Tips on Parenting and a Work-Life Balance

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It can be hard to balance the demands of both a job and a family. Women, in particular, are often expected to handle a full day at the office, or in the factory, or in a call centre, and then still come home to a full evening of food preparation and home maintenance. Cooking, cleaning and washing in other words!



If you are pregnant or have just had a child, there are even more factors to consider.

Some women have the choice to stay at home permanently and be full time mothers, while others have no choice but to work. Still more try to maintain a balance between a satisfactory career and a fulfilling home life. This third option can only really work when there is a strong support system in the workplace and within personal relationships at home. Employers need to know one’s circumstances and one’s goals, while partners need to know one’s expectations.

According to Kelly Watson from Quintcareers, it is essential have a life plan in place in order to achieve a decent work-life balance, without feeling rushed off your feet or stressed all the time. To be the best you can be, you need a few tips:

Your Life Plan

Set realistic goals for yourself. If you have chosen to be a full-time mom, decide what financial impact that decision will have and what timeframe you anticipate living out that decision. If you have chosen to continue a high-powered career, determine how you will be delegating your household responsibilities. If you want to balance both, decide what your expectations are in terms of meaningful work and what you are not willing to give up as it relates to your family. Writing down your goals will help you prioritise them.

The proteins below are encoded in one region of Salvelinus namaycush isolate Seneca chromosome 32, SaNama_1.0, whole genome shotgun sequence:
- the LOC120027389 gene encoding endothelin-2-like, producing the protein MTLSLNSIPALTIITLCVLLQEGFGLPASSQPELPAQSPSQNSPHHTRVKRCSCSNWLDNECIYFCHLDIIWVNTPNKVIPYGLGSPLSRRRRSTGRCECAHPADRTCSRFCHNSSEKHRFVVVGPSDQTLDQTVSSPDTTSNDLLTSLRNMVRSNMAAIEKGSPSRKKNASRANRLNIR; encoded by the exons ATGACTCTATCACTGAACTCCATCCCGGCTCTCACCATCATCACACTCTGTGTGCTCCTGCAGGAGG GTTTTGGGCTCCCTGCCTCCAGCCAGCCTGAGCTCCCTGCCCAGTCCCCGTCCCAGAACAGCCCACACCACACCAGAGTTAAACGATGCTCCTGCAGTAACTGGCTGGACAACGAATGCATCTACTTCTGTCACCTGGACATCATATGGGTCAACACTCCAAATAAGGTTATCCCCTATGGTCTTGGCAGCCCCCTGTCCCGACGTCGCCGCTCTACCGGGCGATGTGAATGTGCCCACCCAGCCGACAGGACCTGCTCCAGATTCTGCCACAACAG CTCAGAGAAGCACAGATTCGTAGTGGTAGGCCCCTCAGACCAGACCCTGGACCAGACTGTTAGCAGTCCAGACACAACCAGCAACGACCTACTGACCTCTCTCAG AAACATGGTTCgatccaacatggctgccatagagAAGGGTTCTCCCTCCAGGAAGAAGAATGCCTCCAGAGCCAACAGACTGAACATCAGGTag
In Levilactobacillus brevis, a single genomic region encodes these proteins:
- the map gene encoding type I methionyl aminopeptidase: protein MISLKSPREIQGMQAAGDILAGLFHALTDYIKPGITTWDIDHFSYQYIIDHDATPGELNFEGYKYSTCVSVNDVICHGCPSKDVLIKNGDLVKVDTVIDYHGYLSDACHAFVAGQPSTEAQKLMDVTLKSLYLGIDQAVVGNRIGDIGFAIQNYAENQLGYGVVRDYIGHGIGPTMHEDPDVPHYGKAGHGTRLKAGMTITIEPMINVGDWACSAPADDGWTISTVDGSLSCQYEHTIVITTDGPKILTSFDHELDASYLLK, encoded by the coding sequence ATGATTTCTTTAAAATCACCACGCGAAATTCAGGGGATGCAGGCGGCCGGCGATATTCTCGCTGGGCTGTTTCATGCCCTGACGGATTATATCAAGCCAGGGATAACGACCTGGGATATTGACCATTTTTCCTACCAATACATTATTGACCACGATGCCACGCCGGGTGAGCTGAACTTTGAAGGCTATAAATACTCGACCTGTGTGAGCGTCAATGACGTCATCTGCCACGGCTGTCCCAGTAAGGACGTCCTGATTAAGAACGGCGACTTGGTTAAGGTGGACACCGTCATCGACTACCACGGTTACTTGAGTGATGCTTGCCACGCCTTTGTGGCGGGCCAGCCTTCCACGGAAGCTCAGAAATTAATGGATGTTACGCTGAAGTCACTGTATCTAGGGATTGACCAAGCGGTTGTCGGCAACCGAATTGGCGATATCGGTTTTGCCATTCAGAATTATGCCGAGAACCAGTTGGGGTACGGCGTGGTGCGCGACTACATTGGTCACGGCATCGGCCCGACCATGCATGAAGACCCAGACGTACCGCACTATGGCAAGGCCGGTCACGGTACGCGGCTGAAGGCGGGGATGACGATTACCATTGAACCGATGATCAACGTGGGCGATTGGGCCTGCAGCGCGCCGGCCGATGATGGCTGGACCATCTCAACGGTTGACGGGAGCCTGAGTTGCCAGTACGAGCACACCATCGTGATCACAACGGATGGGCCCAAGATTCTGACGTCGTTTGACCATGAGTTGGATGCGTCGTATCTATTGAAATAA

Your Work Plan

If you make the decision to continue working in some capacity, create a written plan for your employer and present it in a professional manner. Whether requesting a flexible schedule, job-sharing, or more limited travel, tell your employer what you want. Document the return-on-investment and expected impact your plan will have on the business. Make it a win-win – you can't expect your employer to bend if the organisation gets nothing in return. It's okay to fight for what you want, but be ready to negotiate.

Your Backup Plan

It's important to anticipate disruptions and have a back-up plan. It always happens, just when you get into a positive work routine, your phone rings with news of a sick child, a caregiver quitting, or the school closing for an outbreak of lice! To minimise the extra pressure, guilt, and the logistical headaches of emergency situations, prepare in advance. Make sure your technology is set up to work anywhere. Plan a backup childcare solution. Your partner should be involved with this – whether they work or not.

Build a Support Team

The fourth step is to build a support team, which could include extended family or  domestic help. Your spouse or partner should definitely be recruited to the plan as well. It is important to clearly define expectations and consciously agree upon the division of labour. If you agree to share cooking and washing up dishes on alternate nights, stick to it.

Saying "No."

Finally, to achieve work-life balance, you need to get really good at saying "no." Measure yourself against your goals, not other people. Balance is really about drawing personal boundaries and sticking to them. We all know women who are burnt-out, over-stressed, and ultimately missing out on the benefits of what a balanced life can afford them. However, consciously choosing your path and building a solid plan to support your choice, can increase the odds you will be balanced and fulfilled as a wife, mother and/or career woman.

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